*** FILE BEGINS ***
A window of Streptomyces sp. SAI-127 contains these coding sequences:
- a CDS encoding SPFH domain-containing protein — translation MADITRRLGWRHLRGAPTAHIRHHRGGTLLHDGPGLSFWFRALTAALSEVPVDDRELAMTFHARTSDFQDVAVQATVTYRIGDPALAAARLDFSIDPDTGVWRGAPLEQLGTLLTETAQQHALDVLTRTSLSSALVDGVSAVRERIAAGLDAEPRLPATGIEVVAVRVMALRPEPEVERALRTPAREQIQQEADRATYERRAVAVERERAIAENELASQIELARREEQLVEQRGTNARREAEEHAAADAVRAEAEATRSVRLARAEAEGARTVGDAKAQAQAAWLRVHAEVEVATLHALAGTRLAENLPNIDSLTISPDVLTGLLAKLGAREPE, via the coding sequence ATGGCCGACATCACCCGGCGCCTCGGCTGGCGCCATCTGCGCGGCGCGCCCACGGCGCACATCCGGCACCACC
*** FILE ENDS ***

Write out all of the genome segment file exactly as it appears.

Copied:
A window of Streptomyces sp. SAI-127 contains these coding sequences:
- a CDS encoding SPFH domain-containing protein — translation MADITRRLGWRHLRGAPTAHIRHHRGGTLLHDGPGLSFWFRALTAALSEVPVDDRELAMTFHARTSDFQDVAVQATVTYRIGDPALAAARLDFSIDPDTGVWRGAPLEQLGTLLTETAQQHALDVLTRTSLSSALVDGVSAVRERIAAGLDAEPRLPATGIEVVAVRVMALRPEPEVERALRTPAREQIQQEADRATYERRAVAVERERAIAENELASQIELARREEQLVEQRGTNARREAEEHAAADAVRAEAEATRSVRLARAEAEGARTVGDAKAQAQAAWLRVHAEVEVATLHALAGTRLAENLPNIDSLTISPDVLTGLLAKLGAREPE, via the coding sequence ATGGCCGACATCACCCGGCGCCTCGGCTGGCGCCATCTGCGCGGCGCGCCCACGGCGCACATCCGGCACCACC